Today, I want to talk about ways in which tech, specifically apps, can support learning, outside the world of AAC. As I have attended professional development opportunities, and met with others who are enthusiastic about using tech to support all learners, I have generated an ever growing list of apps for education.
I was hesitant to post a list without giving some information on what each app does, and how it might be applied to support different learning styles. I’ve decided to tackle how apps may meet a particular functional need.
This week, I we will take a look at some apps that can be used to support organizational skills. This is a topic which I myself stand to benefit from. I have already written about how some aspects of iOS 11, and built in iPhone/iPad features, can support learners (see, Working with What You Have). On to a few apps!
As always, I welcome feedback and ideas about other apps that can be used to help those with executive dysfunction. Please, chime in!
Writing can be an onerous task for those, like myself, who have difficulty creating a logical, organized, narrative. Some apps can support this process by helping you to create mind maps. These allow a student to see how their ideas are connected to a central theme, or to each other. Mapping out ideas may allow the student to more easily see how ideas relate, and how they can be structured into a cohesive narrative.
This app allow use to use text, drawings, and photos to create a mind map. You can draw lines connecting your ideas. Everything is easily customized. You can take text copied from another document, and paste it into a “popple” (an individual bubble). Your Popplet can be exported as a JPEG or PDF. You can customize background color and color of each popple. As well, there is a desktop version, so you can share Popplets between your computer and your mobile device. The app can be found on iTunes.
This app also allows you to draw mind maps. It is available for Apple products and from the Windows Store. You have the option of switching between your diagram and an outline format. You can customize colors and import text from other sources. I have not figured out a way to paste images into the bubbles, so this app may not be quite as good for visual learners.
Students with executive function deficits may have trouble staying on task, or knowing how much time to devote to a particular task. They may even over focus on one thing on their to do list, to the exclusion of other tasks of equal importance. Some apps can help provide visual and auditory cues to allocate time to a series of tasks.
This app gives you a clock face, which can be divided into several “slices”; Get Ready, Start, Mid-Point Goal, and End. These slices are color coded yellow, green, and red. Different tones are used as auditory cues for each phase of work. The “Get Ready” slice of the pie puts an emphasis on the idea that you may need to prepare, or to slow down, to start your task. This may be helpful for those (like myself again…) who too often just want to dive right in! By default, you are given 5 minutes to get ready, 25 to work, and 5 to finish up. This is customizable. You can “drag” the slices to change the duration of each step.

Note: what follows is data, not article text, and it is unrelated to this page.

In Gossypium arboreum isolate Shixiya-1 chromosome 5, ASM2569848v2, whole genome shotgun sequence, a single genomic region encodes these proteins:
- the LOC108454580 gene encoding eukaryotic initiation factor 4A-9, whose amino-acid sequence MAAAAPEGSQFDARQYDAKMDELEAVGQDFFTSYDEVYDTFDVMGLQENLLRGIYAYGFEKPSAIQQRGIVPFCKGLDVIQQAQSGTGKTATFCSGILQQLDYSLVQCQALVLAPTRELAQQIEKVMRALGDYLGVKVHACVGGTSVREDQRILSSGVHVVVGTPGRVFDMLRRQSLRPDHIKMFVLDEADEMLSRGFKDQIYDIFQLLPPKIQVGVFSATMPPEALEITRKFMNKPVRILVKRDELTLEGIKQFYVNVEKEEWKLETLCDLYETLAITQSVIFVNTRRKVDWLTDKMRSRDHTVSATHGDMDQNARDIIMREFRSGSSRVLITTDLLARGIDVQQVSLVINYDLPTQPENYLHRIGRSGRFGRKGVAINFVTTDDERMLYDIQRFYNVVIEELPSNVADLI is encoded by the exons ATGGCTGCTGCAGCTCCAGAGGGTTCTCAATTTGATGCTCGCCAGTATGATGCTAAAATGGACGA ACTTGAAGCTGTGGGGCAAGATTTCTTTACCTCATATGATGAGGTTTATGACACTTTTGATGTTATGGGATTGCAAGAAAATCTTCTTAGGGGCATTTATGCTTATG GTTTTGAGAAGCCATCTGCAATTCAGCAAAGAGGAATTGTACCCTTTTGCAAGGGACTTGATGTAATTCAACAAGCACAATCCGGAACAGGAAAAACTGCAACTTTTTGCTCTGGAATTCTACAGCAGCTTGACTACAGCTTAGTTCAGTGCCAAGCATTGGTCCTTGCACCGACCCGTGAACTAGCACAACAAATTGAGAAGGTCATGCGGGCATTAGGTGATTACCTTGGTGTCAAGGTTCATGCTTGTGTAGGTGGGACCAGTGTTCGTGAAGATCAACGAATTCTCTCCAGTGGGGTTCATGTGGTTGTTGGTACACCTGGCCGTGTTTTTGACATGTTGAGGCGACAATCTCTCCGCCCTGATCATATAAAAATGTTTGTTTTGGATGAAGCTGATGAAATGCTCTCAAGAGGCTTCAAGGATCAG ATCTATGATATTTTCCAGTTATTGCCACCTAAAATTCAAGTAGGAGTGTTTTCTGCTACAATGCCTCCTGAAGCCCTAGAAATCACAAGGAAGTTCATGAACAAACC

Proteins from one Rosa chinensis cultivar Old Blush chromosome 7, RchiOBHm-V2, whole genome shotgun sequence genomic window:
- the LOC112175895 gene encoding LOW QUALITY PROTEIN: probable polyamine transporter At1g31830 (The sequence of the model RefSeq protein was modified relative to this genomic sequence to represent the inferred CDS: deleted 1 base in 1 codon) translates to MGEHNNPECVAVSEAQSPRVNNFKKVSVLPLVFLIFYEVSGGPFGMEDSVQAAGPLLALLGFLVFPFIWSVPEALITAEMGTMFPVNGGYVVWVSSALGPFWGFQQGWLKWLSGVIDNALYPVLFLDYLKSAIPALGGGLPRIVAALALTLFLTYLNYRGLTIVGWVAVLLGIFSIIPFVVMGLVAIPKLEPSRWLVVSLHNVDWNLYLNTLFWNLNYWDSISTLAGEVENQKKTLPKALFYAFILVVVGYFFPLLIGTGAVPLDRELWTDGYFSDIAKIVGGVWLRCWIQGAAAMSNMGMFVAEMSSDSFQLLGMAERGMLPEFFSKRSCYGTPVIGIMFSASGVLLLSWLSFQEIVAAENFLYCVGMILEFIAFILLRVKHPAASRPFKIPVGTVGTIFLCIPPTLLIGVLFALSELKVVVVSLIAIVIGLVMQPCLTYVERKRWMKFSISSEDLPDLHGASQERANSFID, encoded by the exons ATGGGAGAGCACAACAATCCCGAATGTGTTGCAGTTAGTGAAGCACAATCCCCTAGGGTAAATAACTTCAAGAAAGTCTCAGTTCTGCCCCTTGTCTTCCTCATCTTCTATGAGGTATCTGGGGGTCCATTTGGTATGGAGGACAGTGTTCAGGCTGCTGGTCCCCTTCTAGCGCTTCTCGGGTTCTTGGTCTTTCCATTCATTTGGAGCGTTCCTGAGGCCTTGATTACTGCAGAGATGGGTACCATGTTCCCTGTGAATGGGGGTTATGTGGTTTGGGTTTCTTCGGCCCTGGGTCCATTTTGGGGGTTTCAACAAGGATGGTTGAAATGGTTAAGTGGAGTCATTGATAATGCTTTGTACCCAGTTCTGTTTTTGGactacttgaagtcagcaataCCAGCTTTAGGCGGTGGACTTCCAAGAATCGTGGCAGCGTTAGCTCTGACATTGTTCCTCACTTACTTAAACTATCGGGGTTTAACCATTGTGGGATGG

This time management app allows you to allocate time to a series of tasks. The task list can be color coded. Once you start the time, the app will tell you when to move on to the next task. You can include breaks on this list, so this may work well as a homework manager. Simple gestures are used to customize and organize the task list. You can drag and drop to reorganize your tasks. On the clock face, you can easily add or take away 5 minutes. You can also associate simple icons with each task. Task lists can be exported to your iCloud account.
What about a student who needs a task, such as getting dressed, broken down into concrete steps? First Then Visual Schedule (FTVS) allows you to create a schedule, with photos, for each step. You can then check off a step once complete and move on to the next. The app allows you to select pictures, add a video, or record a message for each step. Short videos could be used to illustrate each step in a list. You can also share, or print out a copy of the schedule.
Classroom to Home Communication
There is even an app for teachers! Remind can be used to send texts between a teacher and parents, a teacher and the whole class, or teacher and a single student. Reminders can be scheduled ahead of time, and phone numbers are kept private.
Too Much Screen Time…
Having a smartphone, or tablet, can be a great organizational tool, or a great distraction….it can also detract from social interactions between students (or adults!). We want these tools to be useful, and not just a vehicle for surfing the web, or staying isolated from our peers.
There is even an app to help students stay off of their devices, and remain on task and in the moment.
This app is available as a chrome extension, Android app, or from iTunes. It makes a game out of staying focused and being present. You set a timer to, yes, grow a forest. You plant a tree, and the app knows if you have clicked out of the app to do something else. If you don’t touch your phone for the duration of the timer, your tree will grow. If you become distracted by your tech….your tree will perish. I can imagine this app would be useful for social skills groups. Or for adults at a restaurant.
Oops, time for me to put down the tech.